Alexandrite and Color Change Gems

Why settle for one color when you can have ALL the colors?

Gemstones that display unique colors or optical effects have always held a special fascination for collectors and consumers. Called “phenomenal gems” by gemologists, they all feature an exceptional optical effect that sets them apart from their more traditional counterparts. Sapphire, spinel, garnet, tourmaline and Turkish diaspore gems all feature varying degrees of optical or color-based phenomena, but the more famous (and valuable) include star rubies and sapphires and the chrysoberyl alexandrite and cat’s eye gems.



This unique gem – discovered in Russia’s Ural Mountains in 1830 – was named for Czar Alexander II. It’s the rarest form of chrysoberyl gemstone, highly prized for its ability to exhibit a distinctive color change when viewed under sunlight or incandescent light sources. This phenomenon, often called the “alexandrite effect,” makes it one of the most valuable of all color change gems. While good quality alexandrite has few inclusions, gems with rare, needle-like inclusions show both color change and a cat’s-eye: two phenomena in one gem.

Strict standards of color change must be met and observed before a chrysoberyl is graded as alexandrite. Color ranges are graded according to which color is dominant. For example, those beginning with a higher case letter, such as Red purple, indicates red as being the dominant color, while purple is secondary. Here are examples of color ranges found in genuine alexandrite gemstones:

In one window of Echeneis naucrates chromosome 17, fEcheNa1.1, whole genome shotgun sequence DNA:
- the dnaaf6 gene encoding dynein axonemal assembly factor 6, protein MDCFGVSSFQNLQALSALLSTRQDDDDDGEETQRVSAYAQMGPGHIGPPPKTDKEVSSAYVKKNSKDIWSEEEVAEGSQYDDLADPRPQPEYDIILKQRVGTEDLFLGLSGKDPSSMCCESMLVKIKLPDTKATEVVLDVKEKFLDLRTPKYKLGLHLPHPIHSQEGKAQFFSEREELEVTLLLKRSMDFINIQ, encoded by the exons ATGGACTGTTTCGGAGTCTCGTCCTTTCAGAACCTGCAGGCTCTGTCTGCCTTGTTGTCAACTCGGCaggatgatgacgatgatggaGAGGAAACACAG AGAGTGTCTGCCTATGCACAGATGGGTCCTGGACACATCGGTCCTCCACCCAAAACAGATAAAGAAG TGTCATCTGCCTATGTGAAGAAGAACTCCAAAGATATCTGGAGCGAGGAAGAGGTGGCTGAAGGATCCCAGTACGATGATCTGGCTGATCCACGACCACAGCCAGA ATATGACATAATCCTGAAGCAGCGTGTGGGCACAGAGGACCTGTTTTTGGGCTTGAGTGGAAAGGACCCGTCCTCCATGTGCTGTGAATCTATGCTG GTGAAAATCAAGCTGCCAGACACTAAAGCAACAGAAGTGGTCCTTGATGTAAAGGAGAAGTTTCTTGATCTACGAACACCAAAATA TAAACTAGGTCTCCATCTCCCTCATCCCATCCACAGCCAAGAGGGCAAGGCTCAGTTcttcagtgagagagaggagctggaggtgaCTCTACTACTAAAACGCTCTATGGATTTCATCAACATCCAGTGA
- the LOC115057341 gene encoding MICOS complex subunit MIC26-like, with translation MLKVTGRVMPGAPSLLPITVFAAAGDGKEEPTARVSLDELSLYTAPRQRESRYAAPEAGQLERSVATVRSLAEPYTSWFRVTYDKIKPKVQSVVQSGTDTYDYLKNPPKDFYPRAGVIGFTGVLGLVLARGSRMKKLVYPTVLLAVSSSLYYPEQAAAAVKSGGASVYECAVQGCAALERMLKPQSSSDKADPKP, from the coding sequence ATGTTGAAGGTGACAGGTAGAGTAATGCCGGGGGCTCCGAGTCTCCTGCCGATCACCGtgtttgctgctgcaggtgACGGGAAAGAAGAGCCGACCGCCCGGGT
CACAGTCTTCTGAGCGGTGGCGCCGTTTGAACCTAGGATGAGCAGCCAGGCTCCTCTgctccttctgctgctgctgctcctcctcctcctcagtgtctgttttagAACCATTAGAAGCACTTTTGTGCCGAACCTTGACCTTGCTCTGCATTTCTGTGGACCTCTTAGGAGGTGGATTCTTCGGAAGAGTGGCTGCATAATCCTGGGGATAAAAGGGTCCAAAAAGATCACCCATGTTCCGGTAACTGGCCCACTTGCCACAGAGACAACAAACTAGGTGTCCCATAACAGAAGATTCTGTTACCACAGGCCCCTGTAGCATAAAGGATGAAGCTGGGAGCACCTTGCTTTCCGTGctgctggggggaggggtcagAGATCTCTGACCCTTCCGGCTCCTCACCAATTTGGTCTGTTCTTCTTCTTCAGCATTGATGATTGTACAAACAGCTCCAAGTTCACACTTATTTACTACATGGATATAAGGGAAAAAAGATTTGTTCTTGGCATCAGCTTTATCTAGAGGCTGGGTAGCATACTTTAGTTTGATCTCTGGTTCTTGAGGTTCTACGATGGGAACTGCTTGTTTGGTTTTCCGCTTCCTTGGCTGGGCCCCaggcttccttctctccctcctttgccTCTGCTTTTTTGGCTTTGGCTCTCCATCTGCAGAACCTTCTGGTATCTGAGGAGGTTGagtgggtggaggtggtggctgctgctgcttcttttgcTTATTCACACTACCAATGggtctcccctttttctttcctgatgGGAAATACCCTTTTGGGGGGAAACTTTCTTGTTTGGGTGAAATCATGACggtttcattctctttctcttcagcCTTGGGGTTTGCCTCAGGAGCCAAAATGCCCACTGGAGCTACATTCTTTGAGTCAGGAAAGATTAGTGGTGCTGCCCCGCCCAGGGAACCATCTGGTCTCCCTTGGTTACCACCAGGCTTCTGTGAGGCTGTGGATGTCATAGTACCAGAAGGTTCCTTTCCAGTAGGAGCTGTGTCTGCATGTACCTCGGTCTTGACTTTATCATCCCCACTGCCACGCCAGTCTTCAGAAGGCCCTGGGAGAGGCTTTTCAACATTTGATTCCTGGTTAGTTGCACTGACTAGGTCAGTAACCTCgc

Daylight (sunlight):

  • blue Green
  • Very pale blue Green
  • Green
  • Pale Green
  • yellow Green


Incandescent light:

  • orange Red
  • Red
  • Slightly purple Red
  • Purple Red
  • Red purple or Purple red


You shouldn’t have to guess about these color changes, nor should the color change be feeble; it should be dramatic and unquestionable. Any of the color combinations listed above can and should be identified as alexandrite and graded as such. All other color combinations, especially those with a brownish color cast, are merely “color change chrysoberyl”.

Today, there is almost no production of Russian alexandrite and almost all of the original Russian gems are in museums or private collections. This is no surprise, because stones from the original mines commonly command $10,000 to $40,000 per carat. However, fine stones are found in Sri Lanka, Brazil, Myanmar, Tanzania, Madagascar, Zimbabwe and India.


Color Change Pendant
Color Change Pendant

Color change garnet is an especially rare and valuable gemstone. Like alexandrite, it’s highly valued for its distinct ability to change color depending on the type of light source under which it’s viewed. Although the color change phenomenon is often mistaken for pleochroism – the ability to exhibit different colors depending on the viewing angle – this is not the case in high-grade garnets.

There many color change combinations possible, so specimens should be observed under a variety of lighting conditions, including early morning and late afternoon daylight, fluorescent light, incandescent light and candlelight. The most common shift is from red to green, although in daylight, colors vary from green to gray and rarely, blue. Under direct incandescent light, colors can appear violet to purple. Under candlelight, a garnet can exhibit a deep, almost blood-like color. Other combinations include reddish-orange to red, greenish-yellow to pink-red, light red to purplish-red and bluish-green to light violet-purple.